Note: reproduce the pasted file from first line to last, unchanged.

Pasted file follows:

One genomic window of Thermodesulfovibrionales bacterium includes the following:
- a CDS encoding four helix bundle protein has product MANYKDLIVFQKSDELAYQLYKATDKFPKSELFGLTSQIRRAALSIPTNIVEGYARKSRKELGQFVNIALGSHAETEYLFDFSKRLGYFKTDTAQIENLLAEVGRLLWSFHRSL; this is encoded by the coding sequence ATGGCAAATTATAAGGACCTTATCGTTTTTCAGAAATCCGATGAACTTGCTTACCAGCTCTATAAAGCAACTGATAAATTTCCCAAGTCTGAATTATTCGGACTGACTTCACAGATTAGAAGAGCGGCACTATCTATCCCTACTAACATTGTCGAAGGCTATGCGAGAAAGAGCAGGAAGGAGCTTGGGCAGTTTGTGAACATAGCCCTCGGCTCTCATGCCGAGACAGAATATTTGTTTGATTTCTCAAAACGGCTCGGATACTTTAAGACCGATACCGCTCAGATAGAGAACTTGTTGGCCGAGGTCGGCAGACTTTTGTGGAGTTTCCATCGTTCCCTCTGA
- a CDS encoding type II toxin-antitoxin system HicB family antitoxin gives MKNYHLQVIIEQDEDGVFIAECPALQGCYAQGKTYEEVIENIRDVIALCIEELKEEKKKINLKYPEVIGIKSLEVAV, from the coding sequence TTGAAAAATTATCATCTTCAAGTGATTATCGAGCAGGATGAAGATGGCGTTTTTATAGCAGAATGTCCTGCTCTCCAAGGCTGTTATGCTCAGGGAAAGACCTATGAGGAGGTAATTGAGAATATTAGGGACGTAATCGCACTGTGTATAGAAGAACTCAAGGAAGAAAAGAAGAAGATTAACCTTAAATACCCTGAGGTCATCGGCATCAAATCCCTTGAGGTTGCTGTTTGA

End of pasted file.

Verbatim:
One genomic window of Thermodesulfovibrionales bacterium includes the following:
- a CDS encoding four helix bundle protein has product MANYKDLIVFQKSDELAYQLYKATDKFPKSELFGLTSQIRRAALSIPTNIVEGYARKSRKELGQFVNIALGSHAETEYLFDFSKRLGYFKTDTAQIENLLAEVGRLLWSFHRSL; this is encoded by the coding sequence ATGGCAAATTATAAGGACCTTATCGTTTTTCAGAAATCCGATGAACTTGCTTACCAGCTCTATAAAGCAACTGATAAATTTCCCAAGTCTGAATTATTCGGACTGACTTCACAGATTAGAAGAGCGGCACTATCTATCCCTACTAACATTGTCGAAGGCTATGCGAGAAAGAGCAGGAAGGAGCTTGGGCAGTTTGTGAACATAGCCCTCGGCTCTCATGCCGAGACAGAATATTTGTTTGATTTCTCAAAACGGCTCGGATACTTTAAGACCGATACCGCTCAGATAGAGAACTTGTTGGCCGAGGTCGGCAGACTTTTGTGGAGTTTCCATCGTTCCCTCTGA
- a CDS encoding type II toxin-antitoxin system HicB family antitoxin gives MKNYHLQVIIEQDEDGVFIAECPALQGCYAQGKTYEEVIENIRDVIALCIEELKEEKKKINLKYPEVIGIKSLEVAV, from the coding sequence TTGAAAAATTATCATCTTCAAGTGATTATCGAGCAGGATGAAGATGGCGTTTTTATAGCAGAATGTCCTGCTCTCCAAGGCTGTTATGCTCAGGGAAAGACCTATGAGGAGGTAATTGAGAATATTAGGGACGTAATCGCACTGTGTATAGAAGAACTCAAGGAAGAAAAGAAGAAGATTAACCTTAAATACCCTGAGGTCATCGGCATCAAATCCCTTGAGGTTGCTGTTTGA